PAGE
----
Luke Evans stars in “Echo 3,” a serviceable Apple TV+ military thriller created by Oscar winner Mark Boal.
Premiering Nov. 23, and based on an Israeli show (“When Heroes Fly,”) “Echo 3” follows Amber Chesborough (Jessica Ann Collins) an American scientist who goes missing while she’s on a research trip near the Colombia-Venezuela border. Her brother Bambi (Luke Evans) and her husband Prince (Michiel Huisman, “Game of Thrones”) — who both have military backgrounds in the Special Forces — don’t trust the CIA to get Amber back, so they team up to do it themselves.
To complicate matters, their most recent mission went wrong in a way that haunts both of them and has caused tension in their friendship. The two men also have different backgrounds; Bambi has a blue-collar upbringing and a mother struggling with addiction, while Prince was born into wealth (when he gets angry he calls Bambi a “redneck.”)
Boal ( “The Hurt Locker,” “Zero Dark Thirty,” and the Netflix military thriller “Triple Frontier”) is no stranger to the genre, and “Echo 3” marks his small-screen writing debut. It shows. The pacing often feels unwieldy and the focus is scattered. Boal’s skills are better-suited to a two-hour movie than a 10-episode series.
The story lurches between past and present, in ways that occasionally feels clumsy. (For instance, “Echo 3” begins with Prince and Amber’s wedding, in a long sequence that doesn’t feel like it has much purpose aside from giving Bradley Whitford a cameo as Prince’s dad). Viewers are informed that we are “six months earlier” than the previous scene, or “three months later,” in a way that feels haphazard.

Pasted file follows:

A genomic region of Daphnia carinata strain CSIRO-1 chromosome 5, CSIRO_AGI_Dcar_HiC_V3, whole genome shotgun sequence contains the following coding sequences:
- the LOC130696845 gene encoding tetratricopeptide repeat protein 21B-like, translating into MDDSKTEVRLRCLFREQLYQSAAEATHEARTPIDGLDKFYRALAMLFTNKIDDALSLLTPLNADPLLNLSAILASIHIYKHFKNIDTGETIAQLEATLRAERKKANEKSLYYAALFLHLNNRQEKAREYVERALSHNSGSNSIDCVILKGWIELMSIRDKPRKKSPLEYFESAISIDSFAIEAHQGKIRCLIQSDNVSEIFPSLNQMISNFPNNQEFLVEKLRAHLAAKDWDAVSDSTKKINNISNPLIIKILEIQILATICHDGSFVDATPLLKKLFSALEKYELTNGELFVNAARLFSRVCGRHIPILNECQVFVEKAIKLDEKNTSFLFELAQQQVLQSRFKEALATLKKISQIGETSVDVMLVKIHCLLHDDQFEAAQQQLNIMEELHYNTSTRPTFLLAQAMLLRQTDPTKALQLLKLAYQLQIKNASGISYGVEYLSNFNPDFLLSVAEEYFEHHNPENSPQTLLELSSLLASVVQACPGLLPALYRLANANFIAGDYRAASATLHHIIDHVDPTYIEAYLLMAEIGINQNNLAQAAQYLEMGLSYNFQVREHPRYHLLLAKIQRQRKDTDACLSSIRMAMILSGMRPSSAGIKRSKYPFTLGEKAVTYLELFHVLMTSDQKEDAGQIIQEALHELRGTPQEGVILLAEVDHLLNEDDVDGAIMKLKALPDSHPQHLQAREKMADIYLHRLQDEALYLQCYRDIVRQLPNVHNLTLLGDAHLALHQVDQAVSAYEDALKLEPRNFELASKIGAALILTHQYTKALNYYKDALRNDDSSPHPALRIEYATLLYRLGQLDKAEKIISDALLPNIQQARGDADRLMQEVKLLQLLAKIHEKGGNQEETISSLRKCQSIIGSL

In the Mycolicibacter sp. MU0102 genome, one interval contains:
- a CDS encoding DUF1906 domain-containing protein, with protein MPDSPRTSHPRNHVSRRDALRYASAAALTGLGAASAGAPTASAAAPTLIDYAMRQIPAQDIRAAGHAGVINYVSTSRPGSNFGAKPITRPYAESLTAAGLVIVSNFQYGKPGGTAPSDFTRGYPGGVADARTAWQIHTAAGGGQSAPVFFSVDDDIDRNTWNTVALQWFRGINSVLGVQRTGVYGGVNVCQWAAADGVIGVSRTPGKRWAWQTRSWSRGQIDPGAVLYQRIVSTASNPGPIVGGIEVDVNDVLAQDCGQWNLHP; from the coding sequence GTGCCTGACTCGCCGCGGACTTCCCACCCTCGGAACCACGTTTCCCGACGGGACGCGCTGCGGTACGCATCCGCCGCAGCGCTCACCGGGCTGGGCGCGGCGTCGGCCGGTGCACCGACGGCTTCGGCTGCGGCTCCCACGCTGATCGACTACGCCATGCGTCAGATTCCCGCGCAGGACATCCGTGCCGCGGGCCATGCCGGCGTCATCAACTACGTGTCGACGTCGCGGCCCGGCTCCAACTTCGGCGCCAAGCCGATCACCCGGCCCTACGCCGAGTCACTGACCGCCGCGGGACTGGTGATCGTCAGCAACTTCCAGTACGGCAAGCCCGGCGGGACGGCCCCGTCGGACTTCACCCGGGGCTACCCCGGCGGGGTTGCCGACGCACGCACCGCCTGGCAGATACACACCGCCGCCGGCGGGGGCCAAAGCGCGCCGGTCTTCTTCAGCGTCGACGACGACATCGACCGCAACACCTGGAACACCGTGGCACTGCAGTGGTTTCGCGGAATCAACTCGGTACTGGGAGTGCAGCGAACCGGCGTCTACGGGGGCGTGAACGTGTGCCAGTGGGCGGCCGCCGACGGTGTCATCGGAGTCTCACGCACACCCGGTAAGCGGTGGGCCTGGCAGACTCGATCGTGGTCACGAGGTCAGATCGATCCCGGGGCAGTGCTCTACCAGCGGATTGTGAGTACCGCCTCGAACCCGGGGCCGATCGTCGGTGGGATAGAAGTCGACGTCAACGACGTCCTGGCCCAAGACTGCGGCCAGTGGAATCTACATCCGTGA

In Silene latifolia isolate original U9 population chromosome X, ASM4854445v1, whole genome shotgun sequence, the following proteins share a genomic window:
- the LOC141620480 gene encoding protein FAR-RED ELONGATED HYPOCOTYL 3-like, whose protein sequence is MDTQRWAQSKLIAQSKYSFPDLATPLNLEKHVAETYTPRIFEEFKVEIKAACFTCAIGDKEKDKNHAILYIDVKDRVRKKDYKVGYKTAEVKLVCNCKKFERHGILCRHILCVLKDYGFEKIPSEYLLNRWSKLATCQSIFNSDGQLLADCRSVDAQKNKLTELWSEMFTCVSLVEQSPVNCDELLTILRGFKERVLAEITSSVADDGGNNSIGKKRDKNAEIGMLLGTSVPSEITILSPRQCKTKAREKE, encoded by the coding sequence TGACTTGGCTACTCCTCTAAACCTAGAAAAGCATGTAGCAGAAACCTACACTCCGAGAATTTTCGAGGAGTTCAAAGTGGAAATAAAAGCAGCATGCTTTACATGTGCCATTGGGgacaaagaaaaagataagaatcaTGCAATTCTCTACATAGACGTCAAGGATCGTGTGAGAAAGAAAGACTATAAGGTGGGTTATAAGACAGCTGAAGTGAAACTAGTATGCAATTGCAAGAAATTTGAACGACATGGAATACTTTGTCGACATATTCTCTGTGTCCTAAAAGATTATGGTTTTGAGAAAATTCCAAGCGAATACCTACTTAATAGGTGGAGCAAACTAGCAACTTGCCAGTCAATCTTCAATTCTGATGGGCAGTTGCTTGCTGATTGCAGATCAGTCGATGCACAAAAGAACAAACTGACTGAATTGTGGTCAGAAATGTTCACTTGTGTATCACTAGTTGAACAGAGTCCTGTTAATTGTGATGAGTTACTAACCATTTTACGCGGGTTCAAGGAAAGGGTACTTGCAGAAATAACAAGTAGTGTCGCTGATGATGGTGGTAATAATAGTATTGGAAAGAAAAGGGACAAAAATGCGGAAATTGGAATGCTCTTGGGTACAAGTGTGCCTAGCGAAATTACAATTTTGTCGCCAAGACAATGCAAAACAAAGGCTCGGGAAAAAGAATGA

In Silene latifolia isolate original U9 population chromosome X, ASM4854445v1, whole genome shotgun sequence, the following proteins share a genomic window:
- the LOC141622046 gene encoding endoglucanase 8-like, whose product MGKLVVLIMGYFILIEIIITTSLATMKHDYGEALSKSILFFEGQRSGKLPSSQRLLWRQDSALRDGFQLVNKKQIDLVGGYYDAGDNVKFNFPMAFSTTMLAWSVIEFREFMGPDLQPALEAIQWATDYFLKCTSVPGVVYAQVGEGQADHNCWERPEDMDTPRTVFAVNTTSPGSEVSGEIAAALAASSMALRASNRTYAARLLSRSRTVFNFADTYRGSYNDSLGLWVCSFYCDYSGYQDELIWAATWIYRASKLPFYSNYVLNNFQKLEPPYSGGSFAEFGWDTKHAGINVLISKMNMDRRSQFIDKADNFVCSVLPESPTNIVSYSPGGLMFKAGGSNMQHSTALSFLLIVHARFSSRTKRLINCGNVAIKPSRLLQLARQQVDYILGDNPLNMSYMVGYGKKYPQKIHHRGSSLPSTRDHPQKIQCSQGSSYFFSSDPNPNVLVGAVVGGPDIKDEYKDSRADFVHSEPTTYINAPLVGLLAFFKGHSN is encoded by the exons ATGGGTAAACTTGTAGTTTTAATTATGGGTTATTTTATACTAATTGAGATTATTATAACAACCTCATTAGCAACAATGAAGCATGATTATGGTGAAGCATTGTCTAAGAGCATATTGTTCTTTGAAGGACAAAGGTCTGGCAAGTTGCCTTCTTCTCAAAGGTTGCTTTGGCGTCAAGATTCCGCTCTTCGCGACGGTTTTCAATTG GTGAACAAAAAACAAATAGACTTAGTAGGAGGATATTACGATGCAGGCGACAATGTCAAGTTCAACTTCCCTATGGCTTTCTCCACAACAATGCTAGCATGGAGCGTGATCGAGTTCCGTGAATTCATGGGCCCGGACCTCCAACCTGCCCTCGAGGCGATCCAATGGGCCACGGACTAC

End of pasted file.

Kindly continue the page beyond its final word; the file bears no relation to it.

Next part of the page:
The series flirts with several different ideas: contrasting Bambi and Prince’s backgrounds; providing commentary about the nature of war and military covert operations; contrasting their opulent homes with the developing countries in which they conduct missions; and the nature of addiction and the drug trade. But, otherwise, “Echo 3” doesn’t say anything particularly insightful about any of these topics before clearing its throat and moving on to the next action beat
All that being said, there is still a lot to like about “Echo 3.” The acting is solid, with Evans taking a believable turn as a brooding man who simmers with underlying emotion he can’t express (and the Welsh actor’s American Southern drawl is also convincing, to boot). The plot thrums with tension and urgency, and the action is consistent enough that it’s rarely boring, even if the story jumps around too much. And, to the show’s credit, it attempts to have more depth than a “shoot ’em up” story. Although Bambi and Prince (distractingly silly names) are the main characters, Amber isn’t just a damsel in distress, and she gets her own time to shine.
But most of their adversaries lack a clear sense of character. Boal tries to make them more than faceless “bad guys” but doesn’t quite pull it off, nor does all of the action and violence feel like it’s there for a reason.
If you’re looking for a military thriller, “Jack Reacher” is more fun. “Echo 3” is a fine enough diversion while viewers wait for better shows to return.